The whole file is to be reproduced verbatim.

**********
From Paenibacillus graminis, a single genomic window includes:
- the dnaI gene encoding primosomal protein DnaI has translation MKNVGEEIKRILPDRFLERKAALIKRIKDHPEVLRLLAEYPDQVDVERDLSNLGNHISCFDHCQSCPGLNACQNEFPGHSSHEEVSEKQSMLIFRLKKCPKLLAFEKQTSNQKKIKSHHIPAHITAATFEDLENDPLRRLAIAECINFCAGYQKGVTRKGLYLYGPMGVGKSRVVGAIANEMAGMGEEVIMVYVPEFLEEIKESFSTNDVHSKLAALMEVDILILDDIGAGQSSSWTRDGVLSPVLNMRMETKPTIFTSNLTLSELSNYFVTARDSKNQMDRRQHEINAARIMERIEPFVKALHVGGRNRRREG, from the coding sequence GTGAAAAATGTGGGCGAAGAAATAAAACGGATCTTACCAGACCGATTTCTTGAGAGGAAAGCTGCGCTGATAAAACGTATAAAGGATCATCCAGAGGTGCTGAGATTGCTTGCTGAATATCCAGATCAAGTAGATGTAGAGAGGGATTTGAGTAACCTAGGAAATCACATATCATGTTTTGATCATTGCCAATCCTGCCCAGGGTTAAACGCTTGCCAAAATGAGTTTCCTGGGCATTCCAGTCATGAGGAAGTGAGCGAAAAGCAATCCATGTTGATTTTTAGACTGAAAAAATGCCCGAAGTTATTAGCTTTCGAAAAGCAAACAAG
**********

From Paenibacillus graminis, a single genomic window includes:
- the dnaI gene encoding primosomal protein DnaI has translation MKNVGEEIKRILPDRFLERKAALIKRIKDHPEVLRLLAEYPDQVDVERDLSNLGNHISCFDHCQSCPGLNACQNEFPGHSSHEEVSEKQSMLIFRLKKCPKLLAFEKQTSNQKKIKSHHIPAHITAATFEDLENDPLRRLAIAECINFCAGYQKGVTRKGLYLYGPMGVGKSRVVGAIANEMAGMGEEVIMVYVPEFLEEIKESFSTNDVHSKLAALMEVDILILDDIGAGQSSSWTRDGVLSPVLNMRMETKPTIFTSNLTLSELSNYFVTARDSKNQMDRRQHEINAARIMERIEPFVKALHVGGRNRRREG, from the coding sequence GTGAAAAATGTGGGCGAAGAAATAAAACGGATCTTACCAGACCGATTTCTTGAGAGGAAAGCTGCGCTGATAAAACGTATAAAGGATCATCCAGAGGTGCTGAGATTGCTTGCTGAATATCCAGATCAAGTAGATGTAGAGAGGGATTTGAGTAACCTAGGAAATCACATATCATGTTTTGATCATTGCCAATCCTGCCCAGGGTTAAACGCTTGCCAAAATGAGTTTCCTGGGCATTCCAGTCATGAGGAAGTGAGCGAAAAGCAATCCATGTTGATTTTTAGACTGAAAAAATGCCCGAAGTTATTAGCTTTCGAAAAGCAAACAAG